Are we entering the early stages of financial repression?
Carmen Reinhart wrote in April of 2012:
Periods of high indebtedness have historically been associated with a rising incidence of default or restructuring of public and private debts. Sometimes the debt restructuring is more subtle and takes the form of “financial repression”. Consistent negative real interest rates are equivalent to a tax on bond holders and, more generally, savers. In the heavily regulated financial markets of the Bretton Woods system, a variety of financial domestic and international restrictions facilitated a sharp and rapid reduction or “liquidation” of public debt from the late 1940s to the 1970s. The restrictions or regulatory measures of that era had their origins in what would now come under the heading of “macroprudential” concerns in the wake of the severe banking crises that swept many countries in the early 1930s. The surge in public debts that followed during the Great Depression and through World War II only made the case for stable and low interest rates and directed credit more compelling to policymakers.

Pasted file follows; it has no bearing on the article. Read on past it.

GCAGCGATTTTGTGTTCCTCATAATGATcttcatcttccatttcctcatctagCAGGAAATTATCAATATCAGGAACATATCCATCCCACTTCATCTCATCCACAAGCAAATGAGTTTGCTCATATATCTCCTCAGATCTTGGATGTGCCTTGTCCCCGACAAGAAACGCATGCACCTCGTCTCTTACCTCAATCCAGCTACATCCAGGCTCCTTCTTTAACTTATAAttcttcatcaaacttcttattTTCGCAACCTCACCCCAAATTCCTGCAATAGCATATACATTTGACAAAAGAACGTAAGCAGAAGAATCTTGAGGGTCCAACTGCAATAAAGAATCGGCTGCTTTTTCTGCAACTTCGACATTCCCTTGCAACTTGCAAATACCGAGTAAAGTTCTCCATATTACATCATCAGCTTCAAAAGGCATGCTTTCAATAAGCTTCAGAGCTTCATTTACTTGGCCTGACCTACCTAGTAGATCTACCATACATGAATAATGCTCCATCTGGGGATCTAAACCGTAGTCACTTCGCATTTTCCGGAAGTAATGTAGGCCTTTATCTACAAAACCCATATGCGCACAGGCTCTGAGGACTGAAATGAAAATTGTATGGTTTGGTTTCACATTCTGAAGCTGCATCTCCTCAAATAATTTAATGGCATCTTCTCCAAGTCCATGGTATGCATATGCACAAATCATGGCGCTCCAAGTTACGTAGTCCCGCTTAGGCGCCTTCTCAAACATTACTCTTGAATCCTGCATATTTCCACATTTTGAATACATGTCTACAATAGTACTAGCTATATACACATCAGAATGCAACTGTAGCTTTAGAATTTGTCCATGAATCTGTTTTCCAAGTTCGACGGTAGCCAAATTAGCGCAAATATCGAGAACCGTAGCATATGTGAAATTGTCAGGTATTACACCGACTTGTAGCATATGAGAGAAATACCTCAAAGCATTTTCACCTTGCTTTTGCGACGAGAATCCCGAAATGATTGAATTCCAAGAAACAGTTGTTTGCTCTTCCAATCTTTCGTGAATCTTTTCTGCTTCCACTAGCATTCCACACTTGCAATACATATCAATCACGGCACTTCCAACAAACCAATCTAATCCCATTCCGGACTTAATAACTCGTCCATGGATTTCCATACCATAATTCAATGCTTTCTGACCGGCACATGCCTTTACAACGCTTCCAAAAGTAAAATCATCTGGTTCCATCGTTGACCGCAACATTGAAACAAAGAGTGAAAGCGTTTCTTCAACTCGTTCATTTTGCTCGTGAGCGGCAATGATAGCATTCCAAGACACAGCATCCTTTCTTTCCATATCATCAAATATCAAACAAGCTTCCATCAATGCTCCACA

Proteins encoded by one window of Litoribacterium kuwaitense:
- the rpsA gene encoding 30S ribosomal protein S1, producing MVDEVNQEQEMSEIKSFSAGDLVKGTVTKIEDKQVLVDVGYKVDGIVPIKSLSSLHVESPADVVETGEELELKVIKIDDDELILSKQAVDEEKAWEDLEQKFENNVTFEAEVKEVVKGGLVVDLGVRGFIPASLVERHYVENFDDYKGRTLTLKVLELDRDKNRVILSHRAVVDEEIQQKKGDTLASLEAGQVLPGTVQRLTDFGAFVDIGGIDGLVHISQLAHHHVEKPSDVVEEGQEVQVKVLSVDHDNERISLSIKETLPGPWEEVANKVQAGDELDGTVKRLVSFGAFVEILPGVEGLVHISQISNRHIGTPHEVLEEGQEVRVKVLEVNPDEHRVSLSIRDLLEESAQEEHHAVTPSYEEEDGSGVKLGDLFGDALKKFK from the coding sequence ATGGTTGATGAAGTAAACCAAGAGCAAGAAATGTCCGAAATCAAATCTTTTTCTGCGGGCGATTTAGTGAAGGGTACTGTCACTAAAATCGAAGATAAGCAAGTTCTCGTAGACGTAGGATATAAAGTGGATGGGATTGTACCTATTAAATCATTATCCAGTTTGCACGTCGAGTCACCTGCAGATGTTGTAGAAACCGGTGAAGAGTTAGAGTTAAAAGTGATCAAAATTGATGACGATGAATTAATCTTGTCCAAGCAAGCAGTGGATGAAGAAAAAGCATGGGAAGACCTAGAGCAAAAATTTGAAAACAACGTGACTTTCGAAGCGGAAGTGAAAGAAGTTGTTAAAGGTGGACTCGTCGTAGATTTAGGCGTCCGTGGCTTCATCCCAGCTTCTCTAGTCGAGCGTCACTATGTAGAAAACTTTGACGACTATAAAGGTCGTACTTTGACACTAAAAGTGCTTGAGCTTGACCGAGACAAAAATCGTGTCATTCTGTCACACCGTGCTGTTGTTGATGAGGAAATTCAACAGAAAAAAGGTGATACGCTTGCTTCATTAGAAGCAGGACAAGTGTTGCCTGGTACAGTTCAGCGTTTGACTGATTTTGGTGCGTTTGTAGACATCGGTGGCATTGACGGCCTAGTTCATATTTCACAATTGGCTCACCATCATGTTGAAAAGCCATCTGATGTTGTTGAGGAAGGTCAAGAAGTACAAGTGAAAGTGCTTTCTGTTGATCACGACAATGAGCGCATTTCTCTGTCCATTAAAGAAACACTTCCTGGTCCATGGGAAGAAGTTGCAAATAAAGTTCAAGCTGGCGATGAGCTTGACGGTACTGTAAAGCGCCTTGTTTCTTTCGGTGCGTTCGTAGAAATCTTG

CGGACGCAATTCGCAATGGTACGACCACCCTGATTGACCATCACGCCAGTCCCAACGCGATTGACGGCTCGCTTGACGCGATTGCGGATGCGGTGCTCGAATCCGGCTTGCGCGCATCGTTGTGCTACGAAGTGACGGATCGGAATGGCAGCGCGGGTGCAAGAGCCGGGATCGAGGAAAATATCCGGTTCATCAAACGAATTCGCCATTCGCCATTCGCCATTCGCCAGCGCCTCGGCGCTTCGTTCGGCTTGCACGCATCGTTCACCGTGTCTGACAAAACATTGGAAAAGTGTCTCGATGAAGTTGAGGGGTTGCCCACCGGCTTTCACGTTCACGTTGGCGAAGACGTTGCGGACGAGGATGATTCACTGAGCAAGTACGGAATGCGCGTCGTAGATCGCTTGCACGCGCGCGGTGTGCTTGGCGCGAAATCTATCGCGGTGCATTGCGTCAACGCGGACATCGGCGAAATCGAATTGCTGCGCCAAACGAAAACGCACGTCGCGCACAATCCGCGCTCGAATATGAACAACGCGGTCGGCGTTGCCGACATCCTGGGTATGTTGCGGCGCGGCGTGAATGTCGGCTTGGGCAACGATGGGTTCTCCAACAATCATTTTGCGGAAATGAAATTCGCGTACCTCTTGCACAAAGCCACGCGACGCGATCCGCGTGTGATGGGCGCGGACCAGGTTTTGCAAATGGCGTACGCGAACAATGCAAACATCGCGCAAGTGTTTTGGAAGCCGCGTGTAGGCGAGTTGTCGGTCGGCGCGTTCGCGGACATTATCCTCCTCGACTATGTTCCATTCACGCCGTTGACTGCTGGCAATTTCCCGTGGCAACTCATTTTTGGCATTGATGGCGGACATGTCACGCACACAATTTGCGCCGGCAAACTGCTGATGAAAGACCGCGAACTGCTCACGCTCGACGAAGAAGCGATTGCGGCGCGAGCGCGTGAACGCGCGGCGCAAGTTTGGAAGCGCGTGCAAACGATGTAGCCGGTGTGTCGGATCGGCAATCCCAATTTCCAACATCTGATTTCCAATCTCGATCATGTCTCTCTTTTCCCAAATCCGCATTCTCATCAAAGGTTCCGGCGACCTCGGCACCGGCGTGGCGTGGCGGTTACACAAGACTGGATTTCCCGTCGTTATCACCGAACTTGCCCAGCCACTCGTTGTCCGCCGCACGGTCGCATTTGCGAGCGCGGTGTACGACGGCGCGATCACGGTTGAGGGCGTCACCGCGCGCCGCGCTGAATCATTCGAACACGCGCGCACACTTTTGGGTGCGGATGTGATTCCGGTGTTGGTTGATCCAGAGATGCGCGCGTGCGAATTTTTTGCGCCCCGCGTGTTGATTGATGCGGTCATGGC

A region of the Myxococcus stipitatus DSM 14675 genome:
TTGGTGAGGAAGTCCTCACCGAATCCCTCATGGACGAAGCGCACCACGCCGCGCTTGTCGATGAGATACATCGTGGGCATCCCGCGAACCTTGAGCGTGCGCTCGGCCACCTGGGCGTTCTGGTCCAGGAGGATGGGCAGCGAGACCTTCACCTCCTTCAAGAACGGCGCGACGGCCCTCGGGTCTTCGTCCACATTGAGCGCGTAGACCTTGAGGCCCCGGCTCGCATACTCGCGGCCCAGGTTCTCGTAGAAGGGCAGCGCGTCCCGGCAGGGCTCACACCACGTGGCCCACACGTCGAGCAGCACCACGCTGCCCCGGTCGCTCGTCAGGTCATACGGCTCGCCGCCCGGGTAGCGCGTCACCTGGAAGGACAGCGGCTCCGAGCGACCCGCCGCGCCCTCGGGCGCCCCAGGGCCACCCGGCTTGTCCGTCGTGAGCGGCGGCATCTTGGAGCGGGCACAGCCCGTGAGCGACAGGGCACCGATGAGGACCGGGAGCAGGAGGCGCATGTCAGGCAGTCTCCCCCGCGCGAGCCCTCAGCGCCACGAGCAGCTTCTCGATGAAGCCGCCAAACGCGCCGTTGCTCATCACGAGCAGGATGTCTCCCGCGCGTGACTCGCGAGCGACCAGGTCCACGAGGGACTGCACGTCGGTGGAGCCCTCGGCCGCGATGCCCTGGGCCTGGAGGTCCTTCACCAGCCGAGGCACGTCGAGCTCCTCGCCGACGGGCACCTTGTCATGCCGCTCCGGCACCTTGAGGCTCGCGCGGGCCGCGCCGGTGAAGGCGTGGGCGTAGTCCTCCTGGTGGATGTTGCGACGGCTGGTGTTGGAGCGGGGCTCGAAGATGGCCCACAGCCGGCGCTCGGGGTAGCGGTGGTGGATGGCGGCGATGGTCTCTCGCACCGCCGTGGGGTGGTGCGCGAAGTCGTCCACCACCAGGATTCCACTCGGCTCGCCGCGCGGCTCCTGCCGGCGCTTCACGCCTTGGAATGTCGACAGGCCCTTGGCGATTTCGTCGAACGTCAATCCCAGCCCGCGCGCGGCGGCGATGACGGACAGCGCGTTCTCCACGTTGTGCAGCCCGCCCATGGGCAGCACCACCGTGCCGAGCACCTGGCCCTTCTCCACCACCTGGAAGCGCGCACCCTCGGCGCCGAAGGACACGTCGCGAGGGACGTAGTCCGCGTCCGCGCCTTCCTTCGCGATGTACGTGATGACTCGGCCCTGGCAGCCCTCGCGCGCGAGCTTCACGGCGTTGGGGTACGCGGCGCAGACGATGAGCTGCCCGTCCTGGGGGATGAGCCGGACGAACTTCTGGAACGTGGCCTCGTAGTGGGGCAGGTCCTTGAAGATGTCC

Reinhart outlines several necessary conditions for financial repression to occur:
- The domestic banking sector holds a large share of the public debt. In the future, this may be the result of macroprudential policy and banking rules that rely on banks holding "safe-assets".
- It only works if a large share of the debt is held domestically, because otherwise, foreign governments would be able to influence interest rates and interest rate volatility.
- Nominal interest rates are less than the rate of inflation.
- Incentives to follow a policy of financial repression are highest when public and private debt levels are high.
The Federal Reserve System formally committed to maintaining a low interest rate peg on government bonds in 1942 after the United States entered World War II. It did so at the request of the Treasury to allow the federal government to engage in cheaper debt financing of the war.
What does financial repression mean for bond markets?